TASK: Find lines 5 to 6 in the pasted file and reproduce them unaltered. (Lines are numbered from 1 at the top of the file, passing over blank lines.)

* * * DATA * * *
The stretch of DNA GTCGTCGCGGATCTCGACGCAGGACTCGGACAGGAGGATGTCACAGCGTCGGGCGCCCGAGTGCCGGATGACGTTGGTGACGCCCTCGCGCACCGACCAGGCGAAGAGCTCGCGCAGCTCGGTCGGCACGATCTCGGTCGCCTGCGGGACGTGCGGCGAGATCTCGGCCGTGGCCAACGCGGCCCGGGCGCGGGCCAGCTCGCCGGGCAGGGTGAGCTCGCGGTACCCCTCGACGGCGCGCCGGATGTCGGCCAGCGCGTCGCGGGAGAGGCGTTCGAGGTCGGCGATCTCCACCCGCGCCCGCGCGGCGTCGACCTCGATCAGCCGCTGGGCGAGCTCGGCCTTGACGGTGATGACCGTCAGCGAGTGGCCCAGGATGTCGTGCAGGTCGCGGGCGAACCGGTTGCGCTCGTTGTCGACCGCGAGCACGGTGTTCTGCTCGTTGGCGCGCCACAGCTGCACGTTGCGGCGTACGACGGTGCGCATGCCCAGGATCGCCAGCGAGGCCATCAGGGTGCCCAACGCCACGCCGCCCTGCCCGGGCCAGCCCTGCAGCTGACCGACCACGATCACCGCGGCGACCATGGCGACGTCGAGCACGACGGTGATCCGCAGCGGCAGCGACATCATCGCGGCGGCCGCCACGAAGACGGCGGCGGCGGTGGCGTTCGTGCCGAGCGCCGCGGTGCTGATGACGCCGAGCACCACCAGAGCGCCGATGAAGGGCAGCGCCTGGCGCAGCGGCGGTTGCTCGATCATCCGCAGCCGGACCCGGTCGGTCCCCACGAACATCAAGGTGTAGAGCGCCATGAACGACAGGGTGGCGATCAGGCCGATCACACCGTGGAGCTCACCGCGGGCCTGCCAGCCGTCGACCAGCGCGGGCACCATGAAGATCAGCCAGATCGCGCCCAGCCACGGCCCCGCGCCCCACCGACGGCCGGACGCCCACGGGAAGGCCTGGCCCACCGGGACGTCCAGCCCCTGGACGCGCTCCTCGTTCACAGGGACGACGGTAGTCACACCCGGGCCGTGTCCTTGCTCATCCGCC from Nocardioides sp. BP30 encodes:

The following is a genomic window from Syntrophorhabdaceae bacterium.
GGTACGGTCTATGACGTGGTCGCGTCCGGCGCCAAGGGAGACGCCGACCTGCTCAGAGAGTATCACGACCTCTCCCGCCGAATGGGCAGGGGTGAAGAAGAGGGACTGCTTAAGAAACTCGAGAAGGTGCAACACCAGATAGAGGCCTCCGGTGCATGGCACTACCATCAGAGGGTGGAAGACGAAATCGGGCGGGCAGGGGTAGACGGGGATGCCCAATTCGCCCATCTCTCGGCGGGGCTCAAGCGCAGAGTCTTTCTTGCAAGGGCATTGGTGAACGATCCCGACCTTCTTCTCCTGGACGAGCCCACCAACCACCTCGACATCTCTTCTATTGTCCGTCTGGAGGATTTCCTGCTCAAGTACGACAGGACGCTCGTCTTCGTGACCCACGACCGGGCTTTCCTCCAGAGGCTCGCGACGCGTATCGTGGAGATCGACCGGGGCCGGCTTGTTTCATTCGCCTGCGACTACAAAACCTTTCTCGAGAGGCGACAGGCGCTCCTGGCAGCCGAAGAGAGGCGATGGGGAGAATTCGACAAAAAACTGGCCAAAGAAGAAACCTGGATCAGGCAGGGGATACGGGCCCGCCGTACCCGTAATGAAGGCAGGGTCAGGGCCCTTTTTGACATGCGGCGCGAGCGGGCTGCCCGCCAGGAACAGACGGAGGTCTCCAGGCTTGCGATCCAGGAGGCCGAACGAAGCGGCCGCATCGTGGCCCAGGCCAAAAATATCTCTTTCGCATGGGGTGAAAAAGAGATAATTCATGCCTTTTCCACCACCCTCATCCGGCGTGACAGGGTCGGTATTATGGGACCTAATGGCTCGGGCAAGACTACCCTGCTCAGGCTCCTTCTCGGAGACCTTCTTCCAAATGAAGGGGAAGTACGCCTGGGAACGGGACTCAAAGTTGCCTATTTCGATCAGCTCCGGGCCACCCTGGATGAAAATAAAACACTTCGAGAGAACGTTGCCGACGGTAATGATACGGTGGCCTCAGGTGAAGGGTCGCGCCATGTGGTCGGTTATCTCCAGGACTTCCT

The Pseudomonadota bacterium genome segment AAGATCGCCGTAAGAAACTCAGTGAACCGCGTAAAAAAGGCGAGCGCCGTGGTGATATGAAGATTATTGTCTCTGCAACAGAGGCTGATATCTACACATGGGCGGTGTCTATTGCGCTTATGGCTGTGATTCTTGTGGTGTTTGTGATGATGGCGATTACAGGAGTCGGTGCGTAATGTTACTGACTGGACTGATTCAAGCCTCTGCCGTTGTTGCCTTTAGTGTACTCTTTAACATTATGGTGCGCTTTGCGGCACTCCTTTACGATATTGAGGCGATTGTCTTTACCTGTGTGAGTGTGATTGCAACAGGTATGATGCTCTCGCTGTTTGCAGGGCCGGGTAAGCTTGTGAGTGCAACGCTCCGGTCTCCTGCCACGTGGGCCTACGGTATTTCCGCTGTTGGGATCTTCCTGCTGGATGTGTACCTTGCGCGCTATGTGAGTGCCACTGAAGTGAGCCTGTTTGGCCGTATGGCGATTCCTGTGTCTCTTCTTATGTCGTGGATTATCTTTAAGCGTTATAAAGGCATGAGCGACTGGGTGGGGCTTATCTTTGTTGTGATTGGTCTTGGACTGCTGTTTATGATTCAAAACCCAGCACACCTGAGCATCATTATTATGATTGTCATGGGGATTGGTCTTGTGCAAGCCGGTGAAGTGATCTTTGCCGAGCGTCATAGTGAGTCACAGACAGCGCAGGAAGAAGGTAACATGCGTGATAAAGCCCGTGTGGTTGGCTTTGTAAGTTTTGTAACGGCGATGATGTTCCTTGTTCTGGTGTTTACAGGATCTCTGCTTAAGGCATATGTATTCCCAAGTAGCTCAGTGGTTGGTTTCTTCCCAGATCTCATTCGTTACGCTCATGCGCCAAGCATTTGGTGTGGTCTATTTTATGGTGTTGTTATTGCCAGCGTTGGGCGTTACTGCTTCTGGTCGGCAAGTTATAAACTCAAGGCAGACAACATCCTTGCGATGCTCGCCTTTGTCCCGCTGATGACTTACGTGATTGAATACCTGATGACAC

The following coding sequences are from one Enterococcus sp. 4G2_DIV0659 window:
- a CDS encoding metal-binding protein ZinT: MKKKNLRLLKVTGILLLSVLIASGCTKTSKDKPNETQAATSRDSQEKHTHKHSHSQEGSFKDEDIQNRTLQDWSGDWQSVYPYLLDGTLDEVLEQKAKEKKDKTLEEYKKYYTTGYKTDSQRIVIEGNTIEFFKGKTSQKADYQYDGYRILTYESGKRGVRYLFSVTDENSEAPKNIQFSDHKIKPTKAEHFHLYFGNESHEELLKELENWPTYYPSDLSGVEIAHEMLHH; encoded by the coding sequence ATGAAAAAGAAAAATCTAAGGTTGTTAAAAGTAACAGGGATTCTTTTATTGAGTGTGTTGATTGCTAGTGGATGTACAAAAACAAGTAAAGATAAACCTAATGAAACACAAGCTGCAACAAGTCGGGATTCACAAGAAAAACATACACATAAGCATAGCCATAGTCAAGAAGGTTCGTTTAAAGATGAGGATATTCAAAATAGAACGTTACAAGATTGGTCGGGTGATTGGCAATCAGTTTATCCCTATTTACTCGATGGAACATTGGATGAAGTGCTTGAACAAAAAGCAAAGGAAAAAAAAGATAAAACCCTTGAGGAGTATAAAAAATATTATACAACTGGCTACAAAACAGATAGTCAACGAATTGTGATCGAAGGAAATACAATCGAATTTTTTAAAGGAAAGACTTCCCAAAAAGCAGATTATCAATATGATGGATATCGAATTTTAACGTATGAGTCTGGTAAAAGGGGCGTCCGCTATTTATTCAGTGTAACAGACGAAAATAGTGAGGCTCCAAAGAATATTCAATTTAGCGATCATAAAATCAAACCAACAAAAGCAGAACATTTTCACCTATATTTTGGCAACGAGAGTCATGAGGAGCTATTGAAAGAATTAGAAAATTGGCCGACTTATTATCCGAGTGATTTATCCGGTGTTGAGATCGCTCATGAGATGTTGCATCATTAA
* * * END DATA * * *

The following coding sequences are from one Enterococcus sp. 4G2_DIV0659 window:
- a CDS encoding metal-binding protein ZinT: MKKKNLRLLKVTGILLLSVLIASGCTKTSKDKPNETQAATSRDSQEKHTHKHSHSQEGSFKDEDIQNRTLQDWSGDWQSVYPYLLDGTLDEVLEQKAKEKKDKTLEEYKKYYTTGYKTDSQRIVIEGNTIEFFKGKTSQKADYQYDGYRILTYESGKRGVRYLFSVTDENSEAPKNIQFSDHKIKPTKAEHFHLYFGNESHEELLKELENWPTYYPSDLSGVEIAHEMLHH; encoded by the coding sequence ATGAAAAAGAAAAATCTAAGGTTGTTAAAAGTAACAGGGATTCTTTTATTGAGTGTGTTGATTGCTAGTGGATGTACAAAAACAAGTAAAGATAAACCTAATGAAACACAAGCTGCAACAAGTCGGGATTCACAAGAAAAACATACACATAAGCATAGCCATAGTCAAGAAGGTTCGTTTAAAGATGAGGATATTCAAAATAGAACGTTACAAGATTGGTCGGGTGATTGGCAATCAGTTTATCCCTATTTACTCGATGGAACATTGGATGAAGTGCTTGAACAAAAAGCAAAGGAAAAAAAAGATAAAACCCTTGAGGAGTATAAAAAATATTATACAACTGGCTACAAAACAGATAGTCAACGAATTGTGATCGAAGGAAATACAATCGAATTTTTTAAAGGAAAGACTTCCCAAAAAGCAGATTATCAATATGATGGATATCGAATTTTAACGTATGAGTCTGGTAAAAGGGGCGTCCGCTATTTATTCAGTGTAACAGACGAAAATAGTGAGGCTCCAAAGAATATTCAATTTAGCGATCATAAAATCAAACCAACAAAAGCAGAACATTTTCACCTATATTTTGGCAACGAGAGTCATGAGGAGCTATTGAAAGAATTAGAAAATTGGCCGACTTATTATCCGAGTGATTTATCCGGTGTTGAGATCGCTCATGAGATGTTGCATCATTAA